It was right then and there that it hit me! He reminded me of Tommy Westphall, an autistic boy – a character from the old television show, St. Elsewhere. At that point, the show had been off the air for a good five years, but I still remembered the character vividly.
I knew nothing about autism except that Tommy had it. I had never met an autistic person and other than the way Tommy behaved, I knew nothing about it – frankly I cannot even say for sure if I had ever heard of it until then. I know it sounds ridiculous but it was at that moment that the proverbial light bulb went off in my head.
I called his Dad right away, but he was not hearing any of it. In his defense, he really did not see the delays – he really had no experience with children this age and nothing to compare DC to. His was in the military for many years; the years when his nieces and nephews were young. He was never really around young children at any time in his life for any length of time.
I decided that we would change his day with DC that week from Sunday to Saturday so he could take him to that dreaded gymnastics class. All of the talking and explaining in the world was not going to change his mind until he saw the differences first-hand.
He saw them.
He got it.
I will never forget the expression on his face when he brought DC home that day.
I had already called DC’s doctor with the suggestion of autism and she made appointments for him to be evaluated at a Children’s Hospital that was supposed to be very prominent in the diagnosis and study of autism. I did take note of the fact that she did not seem surprised that I was thinking and bringing up autism.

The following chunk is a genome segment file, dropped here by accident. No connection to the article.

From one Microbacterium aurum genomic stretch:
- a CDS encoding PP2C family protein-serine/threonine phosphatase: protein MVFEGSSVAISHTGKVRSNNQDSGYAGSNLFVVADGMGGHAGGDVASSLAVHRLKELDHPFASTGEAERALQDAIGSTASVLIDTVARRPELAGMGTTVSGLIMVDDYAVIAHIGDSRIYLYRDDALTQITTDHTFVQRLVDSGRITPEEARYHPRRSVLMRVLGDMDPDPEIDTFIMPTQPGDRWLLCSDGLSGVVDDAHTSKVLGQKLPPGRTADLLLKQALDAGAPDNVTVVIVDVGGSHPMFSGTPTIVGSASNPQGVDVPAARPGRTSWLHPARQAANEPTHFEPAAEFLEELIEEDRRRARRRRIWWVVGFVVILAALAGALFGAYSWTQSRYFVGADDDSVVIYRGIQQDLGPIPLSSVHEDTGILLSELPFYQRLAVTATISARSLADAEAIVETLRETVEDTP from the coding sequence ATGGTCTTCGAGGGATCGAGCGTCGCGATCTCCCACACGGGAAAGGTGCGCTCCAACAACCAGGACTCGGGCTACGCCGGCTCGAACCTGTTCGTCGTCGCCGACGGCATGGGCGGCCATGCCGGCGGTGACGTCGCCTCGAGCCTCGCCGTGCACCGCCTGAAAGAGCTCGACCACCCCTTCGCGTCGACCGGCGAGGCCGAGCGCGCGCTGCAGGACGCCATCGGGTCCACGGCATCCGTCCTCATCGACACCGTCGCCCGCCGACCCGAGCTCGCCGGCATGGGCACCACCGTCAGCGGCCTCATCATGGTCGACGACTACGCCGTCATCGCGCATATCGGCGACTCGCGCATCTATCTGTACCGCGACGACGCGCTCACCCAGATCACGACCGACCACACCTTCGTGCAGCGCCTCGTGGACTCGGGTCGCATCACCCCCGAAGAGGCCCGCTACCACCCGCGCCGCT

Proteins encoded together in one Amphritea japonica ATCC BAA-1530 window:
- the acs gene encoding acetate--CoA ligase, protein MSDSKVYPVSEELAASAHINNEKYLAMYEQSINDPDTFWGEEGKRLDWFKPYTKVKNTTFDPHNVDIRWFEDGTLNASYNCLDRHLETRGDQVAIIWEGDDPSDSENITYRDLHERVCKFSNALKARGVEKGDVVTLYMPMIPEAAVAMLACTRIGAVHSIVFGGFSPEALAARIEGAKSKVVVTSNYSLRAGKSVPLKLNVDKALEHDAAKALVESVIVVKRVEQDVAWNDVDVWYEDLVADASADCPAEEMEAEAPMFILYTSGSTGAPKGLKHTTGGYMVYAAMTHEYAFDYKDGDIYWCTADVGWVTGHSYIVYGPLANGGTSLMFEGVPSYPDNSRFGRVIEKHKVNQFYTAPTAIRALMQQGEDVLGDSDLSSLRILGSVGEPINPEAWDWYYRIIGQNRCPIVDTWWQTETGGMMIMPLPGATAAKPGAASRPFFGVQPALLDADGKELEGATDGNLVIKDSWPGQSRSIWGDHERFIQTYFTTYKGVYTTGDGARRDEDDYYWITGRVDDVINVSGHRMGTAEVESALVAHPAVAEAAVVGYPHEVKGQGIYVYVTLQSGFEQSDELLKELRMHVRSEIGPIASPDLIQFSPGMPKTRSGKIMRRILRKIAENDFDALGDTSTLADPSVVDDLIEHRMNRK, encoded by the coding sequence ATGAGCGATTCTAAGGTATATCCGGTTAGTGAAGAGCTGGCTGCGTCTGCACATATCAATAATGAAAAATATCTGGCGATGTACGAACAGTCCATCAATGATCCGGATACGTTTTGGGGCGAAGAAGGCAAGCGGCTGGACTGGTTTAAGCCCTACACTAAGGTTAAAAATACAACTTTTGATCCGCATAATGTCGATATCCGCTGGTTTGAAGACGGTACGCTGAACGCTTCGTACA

In the meantime, his Dad happened to come across a local news story. The Anchor of one of the local news stations did a story about his own son being diagnosed with Asperger’s. He called the station and requested a copy of the tape and yes, there were quite a few similarities between his son and DC.
Long story, short (too late, I know) – we went through the whole evaluation process and they gave us a diagnosis of:
“Severe speech delay – Rule out Autism”.
What might that mean?
It was explained to us that “Severe speech delays tend to mimic the classic symptoms of autism” including the flapping, lack of eye contact, food and texture aversions and of course the lack of speech itself.
If his speech is just delayed and he should begin to speak, the other symptoms would disappear. They wanted to wait another year to see if he would begin speaking and “rule out autism”.
Fortunately, by this time I already had him in Special Education. He qualified, having previously been diagnosed with a delay, so all of this time was not being wasted, but it would have been beneficial to be able to work with an actual diagnosis. (School-Age for SPED in this area is 3 to 21 years of age)
We returned the following year and he was finally officially diagnosed.
It took more than 4 years since I first thought there was a problem – 4 years of doctors looking at me as if it I was just an over protective, first-time mother – 4 years of people telling me that Albert Einstein did not speak until he was four – 4 years of people telling me that he did not speak because I did everything for him and he did not need to speak for himself – 4 years of the looks, stares and comments from people like Blaine’s mother – 4 years of taking him to doctor after doctor (this is not to say that all of the above does not happen still, because it does, but at the time – not having a diagnosis – I was beginning to believe that all of this was either all in my own head or all my fault or both) – 4 years…
I honestly do not know if his doctors and therapists back then just did not want to bring up autism, because knowing what I know now – it should have been apparent to all of them.
Apparent as it should have been, still I had to be the one to say it first….
If you were a fan of St. Elsewhere, you will “get” the photo.